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Foraminotomy in the cervical spine

Depending on the location and size of the herniated disc, an operation from the rear can be performed on the cervical spine, the so-called Foraminotomy. This operation has the advantage that the disc remains untouched, and only the prolapsed tissue, called the sequestrum is removed. The disc then can recover and resume its function and the motion segment remains functional. In the case of an operation from the front the entire disc has often to be removed and then replaced with a placeholder (Cage) or an artificial disc. The Foraminotomy can be performed microsurgery or endoscopy. Which method is ultimately chosen depends on several factors, such as the anatomical conditions, size of the so-called interlaminar window and eventual calcification of the incident. The principle is, if it is not complicated then endoscope, when it is more complicated, microscope.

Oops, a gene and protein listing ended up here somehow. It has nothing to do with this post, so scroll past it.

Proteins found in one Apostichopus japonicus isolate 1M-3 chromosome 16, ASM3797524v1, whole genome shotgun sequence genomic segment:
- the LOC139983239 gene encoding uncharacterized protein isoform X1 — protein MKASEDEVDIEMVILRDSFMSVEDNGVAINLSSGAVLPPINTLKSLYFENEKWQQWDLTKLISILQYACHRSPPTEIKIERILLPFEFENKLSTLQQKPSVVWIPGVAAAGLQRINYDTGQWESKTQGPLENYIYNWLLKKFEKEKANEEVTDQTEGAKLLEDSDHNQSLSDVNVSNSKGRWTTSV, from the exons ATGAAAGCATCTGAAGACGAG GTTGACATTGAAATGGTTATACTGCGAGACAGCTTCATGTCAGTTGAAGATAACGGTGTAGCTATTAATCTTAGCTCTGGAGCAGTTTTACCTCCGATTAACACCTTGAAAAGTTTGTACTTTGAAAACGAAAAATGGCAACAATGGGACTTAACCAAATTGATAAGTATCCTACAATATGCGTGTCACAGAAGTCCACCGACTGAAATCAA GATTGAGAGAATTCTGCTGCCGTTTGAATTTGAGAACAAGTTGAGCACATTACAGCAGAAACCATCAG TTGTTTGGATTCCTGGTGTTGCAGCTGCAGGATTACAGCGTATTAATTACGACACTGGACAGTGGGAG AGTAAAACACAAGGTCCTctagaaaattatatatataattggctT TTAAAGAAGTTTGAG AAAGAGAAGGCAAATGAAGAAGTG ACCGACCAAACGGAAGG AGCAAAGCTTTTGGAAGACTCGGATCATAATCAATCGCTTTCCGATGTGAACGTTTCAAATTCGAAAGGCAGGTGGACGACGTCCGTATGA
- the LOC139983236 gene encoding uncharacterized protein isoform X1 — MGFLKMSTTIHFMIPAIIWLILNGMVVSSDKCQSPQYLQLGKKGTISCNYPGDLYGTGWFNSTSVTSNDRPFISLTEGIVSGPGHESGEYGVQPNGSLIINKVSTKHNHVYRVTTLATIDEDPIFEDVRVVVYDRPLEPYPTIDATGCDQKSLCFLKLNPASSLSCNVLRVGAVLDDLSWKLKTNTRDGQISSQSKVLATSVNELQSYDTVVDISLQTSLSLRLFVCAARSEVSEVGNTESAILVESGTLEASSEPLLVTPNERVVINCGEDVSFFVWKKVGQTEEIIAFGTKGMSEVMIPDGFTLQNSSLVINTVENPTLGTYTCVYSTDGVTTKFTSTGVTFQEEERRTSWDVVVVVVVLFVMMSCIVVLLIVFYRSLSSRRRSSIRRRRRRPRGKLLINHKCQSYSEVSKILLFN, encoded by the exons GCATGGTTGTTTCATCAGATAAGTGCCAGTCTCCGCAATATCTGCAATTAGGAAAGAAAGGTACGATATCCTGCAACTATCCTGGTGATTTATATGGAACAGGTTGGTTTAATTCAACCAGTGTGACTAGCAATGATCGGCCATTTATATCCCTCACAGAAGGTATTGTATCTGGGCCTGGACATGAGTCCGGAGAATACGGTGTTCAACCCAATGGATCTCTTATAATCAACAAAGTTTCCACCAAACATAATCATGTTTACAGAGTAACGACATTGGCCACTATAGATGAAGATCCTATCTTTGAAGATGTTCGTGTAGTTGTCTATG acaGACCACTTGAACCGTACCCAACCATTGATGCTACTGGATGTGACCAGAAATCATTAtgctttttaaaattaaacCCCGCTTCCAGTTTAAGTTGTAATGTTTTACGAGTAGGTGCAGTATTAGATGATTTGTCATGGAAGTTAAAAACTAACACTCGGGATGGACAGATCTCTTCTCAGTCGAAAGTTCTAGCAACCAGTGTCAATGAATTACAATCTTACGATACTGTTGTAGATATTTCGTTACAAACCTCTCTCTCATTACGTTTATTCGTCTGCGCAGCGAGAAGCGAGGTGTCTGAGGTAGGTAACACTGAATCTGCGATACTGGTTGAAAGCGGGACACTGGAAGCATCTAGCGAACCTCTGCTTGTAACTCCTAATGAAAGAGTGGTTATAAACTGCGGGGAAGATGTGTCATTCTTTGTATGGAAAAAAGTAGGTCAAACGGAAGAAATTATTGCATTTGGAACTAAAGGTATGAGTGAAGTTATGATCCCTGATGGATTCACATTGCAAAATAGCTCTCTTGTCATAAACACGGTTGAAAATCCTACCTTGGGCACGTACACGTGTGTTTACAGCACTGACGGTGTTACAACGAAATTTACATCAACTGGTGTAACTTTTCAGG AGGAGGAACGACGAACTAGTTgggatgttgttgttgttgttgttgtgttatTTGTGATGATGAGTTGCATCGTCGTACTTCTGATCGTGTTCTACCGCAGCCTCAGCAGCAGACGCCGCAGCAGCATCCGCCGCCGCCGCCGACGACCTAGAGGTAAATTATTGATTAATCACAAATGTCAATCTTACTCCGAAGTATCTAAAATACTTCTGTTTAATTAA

It should also be noted that not all incidents can be operated from the rear. The access is ideal when the incident is far to the  side i.e. laterally located. Incidents that are in the center might not be operated from behind, since the spinal cord cannot be pushed aside, literally spoken. Also, calcified disc herniation with narrowing of the spinal canal in the sense of spondylosis cannot be operated from the back either.

Thus, factors such as location, size and type of herniated disc, play a crucial role in the choice of the surgical technique, i.e. whether from the front or rear, whether endoscopic or microsurgical, whether Cage or artificial intervertebral disc.

 

Surgical procedure in the Foraminotomy